Elementary School Nurse Uses Tourniquet to Save a Nine-Year-Old Student From Life Threatening Bleeding in Playground Accident


March 30, 2018

The only thing more tragic than a death is a death that could have been prevented.


Via forsythnews.com:

In life, there are certain moments when one is forced into action. When crisis arises, and one is left with a split second to react, the only questions left to answer are how the problem is to be faced and what the outcome will be.  

Such a pivotal moment came for Cumming Elementary School nurse Kathy Gregory on March 16, and when it did she reacted quickly, effectively and saved the life of a child at her school.

“I happened to be standing out in the hallway, outside the clinic, and a teacher turned the corner with a … panicked look on her face, and honestly all I can remember hearing was, ‘come quick, there’s blood everywhere,’” Gregory said.

A little girl, 9-year-old Jennifer Leon-Lopez, had fallen on the playground and through a “freak accident” had broken her arm so badly that an artery had been punctured. She was rapidly losing blood from the wound.

Gregory said that one day prior to the incident, she had received a shipment of emergency tourniquet kits from Stop the Bleed — a program aiming to train bystanders to respond to emergencies — and that after hearing about the child she grabbed one of the kits and sprang into action.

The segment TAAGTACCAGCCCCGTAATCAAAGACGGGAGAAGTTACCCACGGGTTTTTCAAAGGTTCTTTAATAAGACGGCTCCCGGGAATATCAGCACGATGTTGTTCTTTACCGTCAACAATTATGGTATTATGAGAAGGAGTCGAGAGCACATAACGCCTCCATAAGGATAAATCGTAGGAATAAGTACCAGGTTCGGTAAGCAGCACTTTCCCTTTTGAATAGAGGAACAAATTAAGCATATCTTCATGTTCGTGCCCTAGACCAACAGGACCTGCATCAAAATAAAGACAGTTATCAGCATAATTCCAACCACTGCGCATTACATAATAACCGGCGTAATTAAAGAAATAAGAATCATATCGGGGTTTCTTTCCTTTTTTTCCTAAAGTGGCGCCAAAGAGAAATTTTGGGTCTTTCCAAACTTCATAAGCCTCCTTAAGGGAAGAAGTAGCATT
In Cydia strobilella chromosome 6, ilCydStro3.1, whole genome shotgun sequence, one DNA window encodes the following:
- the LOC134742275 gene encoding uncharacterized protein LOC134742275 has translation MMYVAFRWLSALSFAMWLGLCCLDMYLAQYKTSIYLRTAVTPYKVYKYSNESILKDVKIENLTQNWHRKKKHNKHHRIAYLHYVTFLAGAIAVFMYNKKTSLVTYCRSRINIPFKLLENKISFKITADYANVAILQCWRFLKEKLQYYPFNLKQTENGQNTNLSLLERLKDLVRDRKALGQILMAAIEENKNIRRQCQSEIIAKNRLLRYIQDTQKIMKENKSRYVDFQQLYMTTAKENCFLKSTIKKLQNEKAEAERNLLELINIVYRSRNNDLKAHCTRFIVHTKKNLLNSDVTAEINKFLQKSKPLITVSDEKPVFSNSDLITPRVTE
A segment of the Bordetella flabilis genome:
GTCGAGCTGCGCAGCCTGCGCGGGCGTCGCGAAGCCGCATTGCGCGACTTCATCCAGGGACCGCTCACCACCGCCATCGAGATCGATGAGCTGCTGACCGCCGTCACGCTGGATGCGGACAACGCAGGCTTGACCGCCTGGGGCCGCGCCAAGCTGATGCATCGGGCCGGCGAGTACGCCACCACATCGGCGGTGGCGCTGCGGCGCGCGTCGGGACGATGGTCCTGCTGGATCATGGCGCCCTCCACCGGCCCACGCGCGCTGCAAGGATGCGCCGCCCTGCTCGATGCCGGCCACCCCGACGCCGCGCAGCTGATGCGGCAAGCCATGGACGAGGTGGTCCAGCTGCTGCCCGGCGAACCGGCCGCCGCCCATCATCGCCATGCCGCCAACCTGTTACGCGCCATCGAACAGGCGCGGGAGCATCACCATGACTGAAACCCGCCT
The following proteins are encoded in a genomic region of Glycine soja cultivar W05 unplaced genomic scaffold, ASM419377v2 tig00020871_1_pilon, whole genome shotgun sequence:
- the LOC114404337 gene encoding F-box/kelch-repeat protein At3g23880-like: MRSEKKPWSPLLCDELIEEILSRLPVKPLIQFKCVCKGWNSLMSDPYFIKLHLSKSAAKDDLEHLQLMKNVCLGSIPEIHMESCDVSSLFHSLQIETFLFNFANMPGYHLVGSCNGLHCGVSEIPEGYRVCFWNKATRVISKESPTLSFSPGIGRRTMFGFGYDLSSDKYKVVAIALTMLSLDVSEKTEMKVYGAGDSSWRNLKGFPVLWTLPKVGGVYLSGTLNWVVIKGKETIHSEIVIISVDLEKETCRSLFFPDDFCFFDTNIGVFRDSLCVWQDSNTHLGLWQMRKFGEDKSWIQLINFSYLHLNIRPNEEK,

“I could just tell, even though she had on long sleeves, from the pattern of the blood and the amount of blood that was there in such a short time, that we needed to stop the bleeding,” she said.

Gregory said that by the time she reached the playground and began administering the tourniquet to Leon-Lopez’s arm, other staff members had cleared the playground and contacted emergency services.

“Within 20 minutes they were loading her on the ambulance and were able to get her to medical care,” she said.


Jennifer Leon-Lopez

Forsyth County News did not interview the family of Leon-Lopez due to a language barrier and press time schedules.

Gregory said that she and nurses from other schools in Forsyth County received their training with the emergency tourniquets in January as part of the Stop the Bleed School Response Program.

For Gregory, the incident was a wakeup call: everyone, not just school medical staff, needs to know how to use the kits in case another accident happens.

“This was a freak accident. It could not only happen at a school, it could happen anywhere ... I’m a huge advocate for these [tourniquet kits] now. I would say that if you have someone who can train your staff … go ahead and do it, because you never know when something like this could happen,” she said.


Keep Reading...



Previous Post Next Post

  • Blue Monster Prep